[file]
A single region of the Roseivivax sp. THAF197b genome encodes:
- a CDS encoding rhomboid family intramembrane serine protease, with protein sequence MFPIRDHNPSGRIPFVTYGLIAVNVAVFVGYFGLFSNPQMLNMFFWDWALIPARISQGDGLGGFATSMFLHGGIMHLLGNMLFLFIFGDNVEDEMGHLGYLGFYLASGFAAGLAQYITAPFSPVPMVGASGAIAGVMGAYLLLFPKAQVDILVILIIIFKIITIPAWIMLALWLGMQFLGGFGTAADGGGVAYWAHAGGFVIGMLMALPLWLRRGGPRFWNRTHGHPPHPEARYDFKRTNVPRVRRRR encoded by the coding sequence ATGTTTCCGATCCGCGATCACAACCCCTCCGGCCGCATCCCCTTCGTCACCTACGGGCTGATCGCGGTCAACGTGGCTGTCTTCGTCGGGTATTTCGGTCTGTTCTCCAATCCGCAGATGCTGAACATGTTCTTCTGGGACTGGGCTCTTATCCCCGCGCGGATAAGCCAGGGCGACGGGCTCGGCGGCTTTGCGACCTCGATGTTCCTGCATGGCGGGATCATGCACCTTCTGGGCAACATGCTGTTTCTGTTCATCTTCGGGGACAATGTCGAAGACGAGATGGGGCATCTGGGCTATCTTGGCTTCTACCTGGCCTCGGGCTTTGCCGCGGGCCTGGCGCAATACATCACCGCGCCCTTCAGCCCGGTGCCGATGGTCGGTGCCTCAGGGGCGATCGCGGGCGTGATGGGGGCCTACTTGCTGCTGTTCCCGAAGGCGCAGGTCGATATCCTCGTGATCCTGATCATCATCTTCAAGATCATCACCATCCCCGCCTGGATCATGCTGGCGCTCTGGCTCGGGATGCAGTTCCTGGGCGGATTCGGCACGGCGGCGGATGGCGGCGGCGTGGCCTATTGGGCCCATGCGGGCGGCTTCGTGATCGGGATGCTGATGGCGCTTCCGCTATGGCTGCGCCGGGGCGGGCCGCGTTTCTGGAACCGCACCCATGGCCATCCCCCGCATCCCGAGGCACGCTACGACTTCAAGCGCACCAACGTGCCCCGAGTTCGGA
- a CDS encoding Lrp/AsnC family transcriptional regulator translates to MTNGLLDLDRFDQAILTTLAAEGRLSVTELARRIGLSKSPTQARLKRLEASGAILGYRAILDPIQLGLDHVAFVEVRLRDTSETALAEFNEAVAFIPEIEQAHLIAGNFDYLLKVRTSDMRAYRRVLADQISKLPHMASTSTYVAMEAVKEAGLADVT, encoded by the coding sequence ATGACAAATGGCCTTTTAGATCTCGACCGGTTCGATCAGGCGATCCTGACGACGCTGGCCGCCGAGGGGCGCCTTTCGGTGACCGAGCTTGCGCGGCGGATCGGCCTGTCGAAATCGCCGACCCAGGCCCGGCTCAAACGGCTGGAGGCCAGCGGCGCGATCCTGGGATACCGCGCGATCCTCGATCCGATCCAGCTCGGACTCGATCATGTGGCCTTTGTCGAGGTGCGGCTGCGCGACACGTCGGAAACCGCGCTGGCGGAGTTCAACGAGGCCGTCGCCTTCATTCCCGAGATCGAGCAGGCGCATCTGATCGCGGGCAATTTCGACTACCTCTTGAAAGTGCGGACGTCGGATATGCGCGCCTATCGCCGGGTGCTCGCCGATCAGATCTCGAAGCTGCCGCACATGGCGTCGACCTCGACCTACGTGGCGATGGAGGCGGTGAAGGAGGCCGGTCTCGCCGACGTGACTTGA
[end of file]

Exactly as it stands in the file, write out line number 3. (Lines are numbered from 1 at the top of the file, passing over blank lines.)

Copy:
- a CDS encoding Lrp/AsnC family transcriptional regulator translates to MTNGLLDLDRFDQAILTTLAAEGRLSVTELARRIGLSKSPTQARLKRLEASGAILGYRAILDPIQLGLDHVAFVEVRLRDTSETALAEFNEAVAFIPEIEQAHLIAGNFDYLLKVRTSDMRAYRRVLADQISKLPHMASTSTYVAMEAVKEAGLADVT, encoded by the coding sequence ATGACAAATGGCCTTTTAGATCTCGACCGGTTCGATCAGGCGATCCTGACGACGCTGGCCGCCGAGGGGCGCCTTTCGGTGACCGAGCTTGCGCGGCGGATCGGCCTGTCGAAATCGCCGACCCAGGCCCGGCTCAAACGGCTGGAGGCCAGCGGCGCGATCCTGGGATACCGCGCGATCCTCGATCCGATCCAGCTCGGACTCGATCATGTGGCCTTTGTCGAGGTGCGGCTGCGCGACACGTCGGAAACCGCGCTGGCGGAGTTCAACGAGGCCGTCGCCTTCATTCCCGAGATCGAGCAGGCGCATCTGATCGCGGGCAATTTCGACTACCTCTTGAAAGTGCGGACGTCGGATATGCGCGCCTATCGCCGGGTGCTCGCCGATCAGATCTCGAAGCTGCCGCACATGGCGTCGACCTCGACCTACGTGGCGATGGAGGCGGTGAAGGAGGCCGGTCTCGCCGACGTGACTTGA